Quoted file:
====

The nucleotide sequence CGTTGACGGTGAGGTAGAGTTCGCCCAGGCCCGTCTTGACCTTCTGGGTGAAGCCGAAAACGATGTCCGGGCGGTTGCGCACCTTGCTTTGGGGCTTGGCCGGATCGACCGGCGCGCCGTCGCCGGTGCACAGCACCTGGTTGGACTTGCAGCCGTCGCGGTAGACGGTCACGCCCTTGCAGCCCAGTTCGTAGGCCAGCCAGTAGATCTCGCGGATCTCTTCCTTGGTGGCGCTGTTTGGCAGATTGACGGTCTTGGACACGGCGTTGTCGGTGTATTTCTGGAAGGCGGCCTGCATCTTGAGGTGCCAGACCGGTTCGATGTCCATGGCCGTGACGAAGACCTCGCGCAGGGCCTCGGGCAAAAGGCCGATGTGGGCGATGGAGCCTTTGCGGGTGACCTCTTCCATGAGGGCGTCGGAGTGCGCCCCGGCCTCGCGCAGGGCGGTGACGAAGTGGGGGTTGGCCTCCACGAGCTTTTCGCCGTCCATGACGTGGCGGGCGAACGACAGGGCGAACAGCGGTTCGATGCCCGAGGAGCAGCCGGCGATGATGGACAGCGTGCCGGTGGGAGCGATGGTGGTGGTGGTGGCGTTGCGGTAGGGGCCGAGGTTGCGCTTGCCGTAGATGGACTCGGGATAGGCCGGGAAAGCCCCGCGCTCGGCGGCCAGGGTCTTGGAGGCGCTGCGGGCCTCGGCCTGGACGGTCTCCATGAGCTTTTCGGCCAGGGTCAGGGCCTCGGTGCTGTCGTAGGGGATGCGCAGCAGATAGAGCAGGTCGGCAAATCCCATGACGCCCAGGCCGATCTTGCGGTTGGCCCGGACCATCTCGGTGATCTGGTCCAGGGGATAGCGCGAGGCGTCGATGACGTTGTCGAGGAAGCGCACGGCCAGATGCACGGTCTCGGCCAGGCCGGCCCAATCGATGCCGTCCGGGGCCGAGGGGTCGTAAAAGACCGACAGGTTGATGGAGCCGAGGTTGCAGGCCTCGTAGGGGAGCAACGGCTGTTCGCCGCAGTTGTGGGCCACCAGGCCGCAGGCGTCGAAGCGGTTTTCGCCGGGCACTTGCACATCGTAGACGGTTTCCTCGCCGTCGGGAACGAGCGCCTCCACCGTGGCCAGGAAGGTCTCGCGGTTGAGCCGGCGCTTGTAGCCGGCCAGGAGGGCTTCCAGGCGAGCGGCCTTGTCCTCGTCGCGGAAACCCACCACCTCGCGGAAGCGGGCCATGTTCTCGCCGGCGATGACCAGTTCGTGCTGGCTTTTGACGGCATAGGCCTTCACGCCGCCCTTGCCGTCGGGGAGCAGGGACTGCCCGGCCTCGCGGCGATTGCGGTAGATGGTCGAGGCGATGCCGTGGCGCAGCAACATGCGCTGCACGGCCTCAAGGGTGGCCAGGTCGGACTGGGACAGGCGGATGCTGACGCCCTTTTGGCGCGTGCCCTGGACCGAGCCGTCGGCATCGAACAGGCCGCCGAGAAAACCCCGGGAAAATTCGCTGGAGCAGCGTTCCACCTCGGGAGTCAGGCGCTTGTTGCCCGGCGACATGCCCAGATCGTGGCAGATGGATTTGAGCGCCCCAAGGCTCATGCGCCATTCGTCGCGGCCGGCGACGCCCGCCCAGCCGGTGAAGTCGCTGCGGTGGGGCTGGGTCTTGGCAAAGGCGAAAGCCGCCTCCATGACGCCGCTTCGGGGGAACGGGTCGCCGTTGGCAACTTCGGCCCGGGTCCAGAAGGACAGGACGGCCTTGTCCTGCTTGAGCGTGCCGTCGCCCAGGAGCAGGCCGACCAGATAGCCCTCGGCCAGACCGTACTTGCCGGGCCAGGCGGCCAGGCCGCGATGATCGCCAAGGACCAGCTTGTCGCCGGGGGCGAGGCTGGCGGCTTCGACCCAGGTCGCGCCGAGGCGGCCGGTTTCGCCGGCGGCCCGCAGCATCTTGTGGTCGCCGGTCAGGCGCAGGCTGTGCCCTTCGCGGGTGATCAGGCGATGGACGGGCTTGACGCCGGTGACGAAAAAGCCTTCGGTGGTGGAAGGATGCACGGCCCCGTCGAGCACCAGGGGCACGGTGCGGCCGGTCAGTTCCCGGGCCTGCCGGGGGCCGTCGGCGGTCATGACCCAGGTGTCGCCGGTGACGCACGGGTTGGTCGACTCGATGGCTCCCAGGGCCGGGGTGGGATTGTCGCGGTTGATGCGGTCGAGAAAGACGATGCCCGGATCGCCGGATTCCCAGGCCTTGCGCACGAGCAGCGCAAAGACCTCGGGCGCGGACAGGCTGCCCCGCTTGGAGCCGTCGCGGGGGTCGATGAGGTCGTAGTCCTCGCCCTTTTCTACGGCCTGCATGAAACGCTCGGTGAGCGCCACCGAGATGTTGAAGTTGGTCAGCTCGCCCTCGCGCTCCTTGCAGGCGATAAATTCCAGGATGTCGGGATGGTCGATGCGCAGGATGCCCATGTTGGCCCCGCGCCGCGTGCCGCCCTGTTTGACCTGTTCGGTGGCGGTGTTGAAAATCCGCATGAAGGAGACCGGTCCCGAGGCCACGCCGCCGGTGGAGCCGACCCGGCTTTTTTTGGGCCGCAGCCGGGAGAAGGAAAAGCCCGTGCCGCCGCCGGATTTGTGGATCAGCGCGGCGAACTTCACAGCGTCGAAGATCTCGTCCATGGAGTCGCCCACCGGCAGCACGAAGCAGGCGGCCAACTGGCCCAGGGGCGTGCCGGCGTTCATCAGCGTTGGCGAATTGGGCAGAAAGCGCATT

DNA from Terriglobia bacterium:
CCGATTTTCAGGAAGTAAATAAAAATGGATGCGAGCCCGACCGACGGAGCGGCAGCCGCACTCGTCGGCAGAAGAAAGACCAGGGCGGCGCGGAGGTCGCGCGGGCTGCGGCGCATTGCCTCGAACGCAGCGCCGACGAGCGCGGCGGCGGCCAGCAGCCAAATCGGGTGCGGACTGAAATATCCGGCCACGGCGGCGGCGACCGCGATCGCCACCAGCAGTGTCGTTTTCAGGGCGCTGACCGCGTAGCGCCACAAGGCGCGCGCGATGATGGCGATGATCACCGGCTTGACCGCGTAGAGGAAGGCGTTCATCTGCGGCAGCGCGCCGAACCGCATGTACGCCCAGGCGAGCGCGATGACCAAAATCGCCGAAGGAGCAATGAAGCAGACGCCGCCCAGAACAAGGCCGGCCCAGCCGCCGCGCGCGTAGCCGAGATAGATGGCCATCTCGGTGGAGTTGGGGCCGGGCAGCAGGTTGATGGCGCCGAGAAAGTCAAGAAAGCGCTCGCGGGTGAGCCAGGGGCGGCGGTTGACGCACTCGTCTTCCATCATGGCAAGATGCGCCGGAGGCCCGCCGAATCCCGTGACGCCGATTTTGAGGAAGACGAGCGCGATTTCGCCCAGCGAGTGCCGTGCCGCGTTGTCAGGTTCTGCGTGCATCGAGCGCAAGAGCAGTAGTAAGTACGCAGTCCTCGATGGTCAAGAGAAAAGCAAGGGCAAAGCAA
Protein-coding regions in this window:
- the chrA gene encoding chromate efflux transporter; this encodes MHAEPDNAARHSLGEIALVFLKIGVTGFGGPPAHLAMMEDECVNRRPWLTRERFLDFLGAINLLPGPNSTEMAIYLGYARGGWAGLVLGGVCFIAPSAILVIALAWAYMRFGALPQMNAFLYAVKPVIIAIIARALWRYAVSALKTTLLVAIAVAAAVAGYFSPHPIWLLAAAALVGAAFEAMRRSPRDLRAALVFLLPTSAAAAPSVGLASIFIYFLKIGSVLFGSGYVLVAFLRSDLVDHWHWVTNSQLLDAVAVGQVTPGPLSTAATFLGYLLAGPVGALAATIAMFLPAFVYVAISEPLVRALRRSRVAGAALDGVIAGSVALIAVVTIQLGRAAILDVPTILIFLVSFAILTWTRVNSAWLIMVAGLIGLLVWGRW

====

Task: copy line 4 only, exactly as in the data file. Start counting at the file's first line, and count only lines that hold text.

Protein-coding regions in this window: